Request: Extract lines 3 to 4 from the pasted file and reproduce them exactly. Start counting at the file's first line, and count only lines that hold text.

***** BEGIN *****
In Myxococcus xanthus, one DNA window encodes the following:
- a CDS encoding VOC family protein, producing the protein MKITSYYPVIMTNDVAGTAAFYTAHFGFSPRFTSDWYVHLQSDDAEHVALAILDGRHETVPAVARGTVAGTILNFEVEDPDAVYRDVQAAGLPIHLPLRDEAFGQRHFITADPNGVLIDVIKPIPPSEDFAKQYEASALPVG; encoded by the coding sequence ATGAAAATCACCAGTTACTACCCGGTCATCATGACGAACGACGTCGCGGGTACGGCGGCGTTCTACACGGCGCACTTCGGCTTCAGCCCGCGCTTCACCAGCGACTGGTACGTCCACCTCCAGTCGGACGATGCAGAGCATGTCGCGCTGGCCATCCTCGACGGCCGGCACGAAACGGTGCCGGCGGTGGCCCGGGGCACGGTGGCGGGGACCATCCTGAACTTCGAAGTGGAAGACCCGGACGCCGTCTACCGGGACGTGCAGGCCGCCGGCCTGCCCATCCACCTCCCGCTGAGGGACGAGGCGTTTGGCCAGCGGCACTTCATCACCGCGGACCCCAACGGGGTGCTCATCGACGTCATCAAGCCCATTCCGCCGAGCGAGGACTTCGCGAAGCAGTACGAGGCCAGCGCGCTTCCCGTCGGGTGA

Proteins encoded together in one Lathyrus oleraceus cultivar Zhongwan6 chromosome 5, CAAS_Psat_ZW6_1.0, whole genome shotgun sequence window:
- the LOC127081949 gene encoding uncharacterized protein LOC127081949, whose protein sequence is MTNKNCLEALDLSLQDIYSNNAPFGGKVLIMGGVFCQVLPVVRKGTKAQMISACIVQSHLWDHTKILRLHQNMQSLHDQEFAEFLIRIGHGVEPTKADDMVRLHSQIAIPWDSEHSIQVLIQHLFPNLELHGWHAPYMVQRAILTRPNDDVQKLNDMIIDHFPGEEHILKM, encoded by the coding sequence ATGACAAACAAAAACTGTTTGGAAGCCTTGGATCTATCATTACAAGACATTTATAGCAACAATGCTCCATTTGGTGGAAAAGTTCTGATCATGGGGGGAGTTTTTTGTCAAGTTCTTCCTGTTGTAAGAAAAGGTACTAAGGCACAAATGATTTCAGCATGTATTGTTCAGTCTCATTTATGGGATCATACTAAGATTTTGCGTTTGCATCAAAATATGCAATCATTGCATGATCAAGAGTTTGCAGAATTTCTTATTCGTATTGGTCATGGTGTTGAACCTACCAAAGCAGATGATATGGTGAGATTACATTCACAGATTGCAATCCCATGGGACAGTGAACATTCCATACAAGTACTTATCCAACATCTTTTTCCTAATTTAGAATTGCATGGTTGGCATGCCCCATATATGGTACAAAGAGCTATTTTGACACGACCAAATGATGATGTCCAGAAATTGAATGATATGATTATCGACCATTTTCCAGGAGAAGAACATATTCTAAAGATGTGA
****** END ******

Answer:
Proteins encoded together in one Lathyrus oleraceus cultivar Zhongwan6 chromosome 5, CAAS_Psat_ZW6_1.0, whole genome shotgun sequence window:
- the LOC127081949 gene encoding uncharacterized protein LOC127081949, whose protein sequence is MTNKNCLEALDLSLQDIYSNNAPFGGKVLIMGGVFCQVLPVVRKGTKAQMISACIVQSHLWDHTKILRLHQNMQSLHDQEFAEFLIRIGHGVEPTKADDMVRLHSQIAIPWDSEHSIQVLIQHLFPNLELHGWHAPYMVQRAILTRPNDDVQKLNDMIIDHFPGEEHILKM, encoded by the coding sequence ATGACAAACAAAAACTGTTTGGAAGCCTTGGATCTATCATTACAAGACATTTATAGCAACAATGCTCCATTTGGTGGAAAAGTTCTGATCATGGGGGGAGTTTTTTGTCAAGTTCTTCCTGTTGTAAGAAAAGGTACTAAGGCACAAATGATTTCAGCATGTATTGTTCAGTCTCATTTATGGGATCATACTAAGATTTTGCGTTTGCATCAAAATATGCAATCATTGCATGATCAAGAGTTTGCAGAATTTCTTATTCGTATTGGTCATGGTGTTGAACCTACCAAAGCAGATGATATGGTGAGATTACATTCACAGATTGCAATCCCATGGGACAGTGAACATTCCATACAAGTACTTATCCAACATCTTTTTCCTAATTTAGAATTGCATGGTTGGCATGCCCCATATATGGTACAAAGAGCTATTTTGACACGACCAAATGATGATGTCCAGAAATTGAATGATATGATTATCGACCATTTTCCAGGAGAAGAACATATTCTAAAGATGTGA